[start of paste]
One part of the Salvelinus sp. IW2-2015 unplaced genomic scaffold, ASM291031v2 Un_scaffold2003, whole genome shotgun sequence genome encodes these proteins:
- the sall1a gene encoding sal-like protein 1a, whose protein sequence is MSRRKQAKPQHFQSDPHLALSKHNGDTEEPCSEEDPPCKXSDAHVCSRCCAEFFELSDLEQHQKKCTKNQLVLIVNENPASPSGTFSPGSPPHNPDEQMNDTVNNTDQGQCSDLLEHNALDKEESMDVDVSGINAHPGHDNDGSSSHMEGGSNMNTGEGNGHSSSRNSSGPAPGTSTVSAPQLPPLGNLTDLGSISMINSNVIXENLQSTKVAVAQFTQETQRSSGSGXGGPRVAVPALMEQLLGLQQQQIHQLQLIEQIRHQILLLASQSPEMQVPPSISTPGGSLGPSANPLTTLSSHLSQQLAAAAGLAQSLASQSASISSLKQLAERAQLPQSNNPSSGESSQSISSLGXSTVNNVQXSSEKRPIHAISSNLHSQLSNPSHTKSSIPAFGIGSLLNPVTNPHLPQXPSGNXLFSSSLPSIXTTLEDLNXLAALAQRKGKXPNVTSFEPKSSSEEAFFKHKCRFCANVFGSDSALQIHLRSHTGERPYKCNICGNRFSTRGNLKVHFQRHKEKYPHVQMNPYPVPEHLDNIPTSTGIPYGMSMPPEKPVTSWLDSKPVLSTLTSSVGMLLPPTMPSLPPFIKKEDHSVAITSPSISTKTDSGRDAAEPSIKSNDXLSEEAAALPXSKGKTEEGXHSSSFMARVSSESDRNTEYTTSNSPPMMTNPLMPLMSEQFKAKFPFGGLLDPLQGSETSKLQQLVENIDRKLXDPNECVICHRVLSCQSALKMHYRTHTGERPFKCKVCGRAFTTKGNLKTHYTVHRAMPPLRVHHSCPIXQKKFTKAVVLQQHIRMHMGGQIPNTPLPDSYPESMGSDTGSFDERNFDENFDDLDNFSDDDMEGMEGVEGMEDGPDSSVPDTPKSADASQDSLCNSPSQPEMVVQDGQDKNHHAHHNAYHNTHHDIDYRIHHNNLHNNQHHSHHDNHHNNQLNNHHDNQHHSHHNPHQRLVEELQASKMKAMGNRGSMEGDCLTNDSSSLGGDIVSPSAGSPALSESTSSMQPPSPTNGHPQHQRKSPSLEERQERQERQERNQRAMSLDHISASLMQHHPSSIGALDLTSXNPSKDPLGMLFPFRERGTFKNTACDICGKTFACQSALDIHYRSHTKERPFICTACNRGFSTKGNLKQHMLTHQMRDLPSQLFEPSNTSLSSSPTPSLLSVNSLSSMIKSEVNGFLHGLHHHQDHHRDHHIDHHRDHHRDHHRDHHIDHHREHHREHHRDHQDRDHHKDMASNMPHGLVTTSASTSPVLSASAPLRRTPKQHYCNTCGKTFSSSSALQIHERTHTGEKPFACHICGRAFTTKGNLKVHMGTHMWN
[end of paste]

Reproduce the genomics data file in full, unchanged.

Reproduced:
One part of the Salvelinus sp. IW2-2015 unplaced genomic scaffold, ASM291031v2 Un_scaffold2003, whole genome shotgun sequence genome encodes these proteins:
- the sall1a gene encoding sal-like protein 1a, whose protein sequence is MSRRKQAKPQHFQSDPHLALSKHNGDTEEPCSEEDPPCKXSDAHVCSRCCAEFFELSDLEQHQKKCTKNQLVLIVNENPASPSGTFSPGSPPHNPDEQMNDTVNNTDQGQCSDLLEHNALDKEESMDVDVSGINAHPGHDNDGSSSHMEGGSNMNTGEGNGHSSSRNSSGPAPGTSTVSAPQLPPLGNLTDLGSISMINSNVIXENLQSTKVAVAQFTQETQRSSGSGXGGPRVAVPALMEQLLGLQQQQIHQLQLIEQIRHQILLLASQSPEMQVPPSISTPGGSLGPSANPLTTLSSHLSQQLAAAAGLAQSLASQSASISSLKQLAERAQLPQSNNPSSGESSQSISSLGXSTVNNVQXSSEKRPIHAISSNLHSQLSNPSHTKSSIPAFGIGSLLNPVTNPHLPQXPSGNXLFSSSLPSIXTTLEDLNXLAALAQRKGKXPNVTSFEPKSSSEEAFFKHKCRFCANVFGSDSALQIHLRSHTGERPYKCNICGNRFSTRGNLKVHFQRHKEKYPHVQMNPYPVPEHLDNIPTSTGIPYGMSMPPEKPVTSWLDSKPVLSTLTSSVGMLLPPTMPSLPPFIKKEDHSVAITSPSISTKTDSGRDAAEPSIKSNDXLSEEAAALPXSKGKTEEGXHSSSFMARVSSESDRNTEYTTSNSPPMMTNPLMPLMSEQFKAKFPFGGLLDPLQGSETSKLQQLVENIDRKLXDPNECVICHRVLSCQSALKMHYRTHTGERPFKCKVCGRAFTTKGNLKTHYTVHRAMPPLRVHHSCPIXQKKFTKAVVLQQHIRMHMGGQIPNTPLPDSYPESMGSDTGSFDERNFDENFDDLDNFSDDDMEGMEGVEGMEDGPDSSVPDTPKSADASQDSLCNSPSQPEMVVQDGQDKNHHAHHNAYHNTHHDIDYRIHHNNLHNNQHHSHHDNHHNNQLNNHHDNQHHSHHNPHQRLVEELQASKMKAMGNRGSMEGDCLTNDSSSLGGDIVSPSAGSPALSESTSSMQPPSPTNGHPQHQRKSPSLEERQERQERQERNQRAMSLDHISASLMQHHPSSIGALDLTSXNPSKDPLGMLFPFRERGTFKNTACDICGKTFACQSALDIHYRSHTKERPFICTACNRGFSTKGNLKQHMLTHQMRDLPSQLFEPSNTSLSSSPTPSLLSVNSLSSMIKSEVNGFLHGLHHHQDHHRDHHIDHHRDHHRDHHRDHHIDHHREHHREHHRDHQDRDHHKDMASNMPHGLVTTSASTSPVLSASAPLRRTPKQHYCNTCGKTFSSSSALQIHERTHTGEKPFACHICGRAFTTKGNLKVHMGTHMWN